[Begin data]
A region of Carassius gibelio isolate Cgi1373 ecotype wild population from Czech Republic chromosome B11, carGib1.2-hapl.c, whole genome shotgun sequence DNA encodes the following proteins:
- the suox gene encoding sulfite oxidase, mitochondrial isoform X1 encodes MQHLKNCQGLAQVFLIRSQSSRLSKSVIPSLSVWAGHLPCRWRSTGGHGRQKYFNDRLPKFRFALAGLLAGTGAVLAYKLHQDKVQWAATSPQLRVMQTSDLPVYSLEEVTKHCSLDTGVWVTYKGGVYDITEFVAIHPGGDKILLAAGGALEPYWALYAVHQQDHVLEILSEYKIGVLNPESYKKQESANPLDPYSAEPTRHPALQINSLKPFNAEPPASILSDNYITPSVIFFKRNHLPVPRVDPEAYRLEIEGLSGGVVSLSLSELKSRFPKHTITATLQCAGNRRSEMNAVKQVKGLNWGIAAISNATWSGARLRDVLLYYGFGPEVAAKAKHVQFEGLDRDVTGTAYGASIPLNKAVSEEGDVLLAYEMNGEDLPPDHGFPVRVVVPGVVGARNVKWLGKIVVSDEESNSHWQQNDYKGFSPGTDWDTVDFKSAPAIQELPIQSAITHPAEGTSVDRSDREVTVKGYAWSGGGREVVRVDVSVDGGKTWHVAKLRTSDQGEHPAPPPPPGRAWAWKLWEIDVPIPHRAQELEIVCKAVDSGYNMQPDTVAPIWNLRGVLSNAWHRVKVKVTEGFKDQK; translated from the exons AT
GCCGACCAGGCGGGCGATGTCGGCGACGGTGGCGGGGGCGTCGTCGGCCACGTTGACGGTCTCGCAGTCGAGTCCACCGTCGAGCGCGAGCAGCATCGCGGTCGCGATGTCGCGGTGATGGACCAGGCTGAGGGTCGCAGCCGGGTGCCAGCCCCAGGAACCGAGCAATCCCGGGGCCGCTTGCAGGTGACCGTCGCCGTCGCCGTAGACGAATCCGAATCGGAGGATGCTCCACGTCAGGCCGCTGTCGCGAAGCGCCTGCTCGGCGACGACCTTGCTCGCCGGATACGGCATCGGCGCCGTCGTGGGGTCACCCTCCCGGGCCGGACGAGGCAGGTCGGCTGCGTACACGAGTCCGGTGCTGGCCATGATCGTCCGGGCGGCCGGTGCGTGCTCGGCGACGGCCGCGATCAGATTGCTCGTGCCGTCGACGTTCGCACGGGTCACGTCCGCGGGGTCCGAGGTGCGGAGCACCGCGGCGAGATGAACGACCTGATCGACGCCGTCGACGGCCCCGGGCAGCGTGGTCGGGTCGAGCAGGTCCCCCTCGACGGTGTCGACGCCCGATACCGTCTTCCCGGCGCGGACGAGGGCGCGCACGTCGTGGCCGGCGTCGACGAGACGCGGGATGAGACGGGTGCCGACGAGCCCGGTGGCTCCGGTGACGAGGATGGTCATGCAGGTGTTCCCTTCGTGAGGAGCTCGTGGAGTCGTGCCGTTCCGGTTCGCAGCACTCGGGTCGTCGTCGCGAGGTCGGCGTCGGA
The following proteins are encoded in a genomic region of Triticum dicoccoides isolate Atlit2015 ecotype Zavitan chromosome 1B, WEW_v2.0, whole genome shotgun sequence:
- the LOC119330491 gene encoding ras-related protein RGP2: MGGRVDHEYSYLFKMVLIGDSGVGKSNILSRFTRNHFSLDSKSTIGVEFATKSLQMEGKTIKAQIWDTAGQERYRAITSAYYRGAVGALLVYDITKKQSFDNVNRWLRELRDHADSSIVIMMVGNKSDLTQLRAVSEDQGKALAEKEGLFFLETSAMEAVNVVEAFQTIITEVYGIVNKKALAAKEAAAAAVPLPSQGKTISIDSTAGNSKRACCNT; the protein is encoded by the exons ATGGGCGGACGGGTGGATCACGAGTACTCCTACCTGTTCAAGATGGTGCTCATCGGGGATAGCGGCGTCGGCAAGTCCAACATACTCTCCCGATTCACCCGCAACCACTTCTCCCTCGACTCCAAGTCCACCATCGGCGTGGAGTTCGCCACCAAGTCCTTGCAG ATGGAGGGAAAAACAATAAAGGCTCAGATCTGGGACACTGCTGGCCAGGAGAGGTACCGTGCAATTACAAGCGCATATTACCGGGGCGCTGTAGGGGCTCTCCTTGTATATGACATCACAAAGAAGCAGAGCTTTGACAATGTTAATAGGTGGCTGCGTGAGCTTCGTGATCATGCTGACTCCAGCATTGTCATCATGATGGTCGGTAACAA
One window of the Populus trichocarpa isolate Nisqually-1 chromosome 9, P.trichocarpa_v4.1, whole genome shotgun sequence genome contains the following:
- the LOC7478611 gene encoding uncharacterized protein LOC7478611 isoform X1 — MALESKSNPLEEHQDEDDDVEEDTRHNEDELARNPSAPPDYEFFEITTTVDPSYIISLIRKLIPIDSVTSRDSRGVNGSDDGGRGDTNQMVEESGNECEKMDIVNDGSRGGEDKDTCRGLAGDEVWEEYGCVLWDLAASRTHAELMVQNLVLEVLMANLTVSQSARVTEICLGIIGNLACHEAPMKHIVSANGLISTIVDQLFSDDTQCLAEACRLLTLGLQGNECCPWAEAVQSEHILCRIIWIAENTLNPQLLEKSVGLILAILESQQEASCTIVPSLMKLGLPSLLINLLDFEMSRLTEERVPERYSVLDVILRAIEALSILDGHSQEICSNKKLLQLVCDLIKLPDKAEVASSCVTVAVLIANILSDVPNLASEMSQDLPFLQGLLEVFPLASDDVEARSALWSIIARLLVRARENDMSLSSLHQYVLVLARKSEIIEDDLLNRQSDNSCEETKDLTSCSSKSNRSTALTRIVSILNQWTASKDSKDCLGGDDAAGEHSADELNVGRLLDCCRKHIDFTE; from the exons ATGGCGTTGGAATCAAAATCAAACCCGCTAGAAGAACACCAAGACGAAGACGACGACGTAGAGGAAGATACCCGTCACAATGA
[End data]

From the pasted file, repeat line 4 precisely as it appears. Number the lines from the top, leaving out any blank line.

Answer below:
The following proteins are encoded in a genomic region of Triticum dicoccoides isolate Atlit2015 ecotype Zavitan chromosome 1B, WEW_v2.0, whole genome shotgun sequence: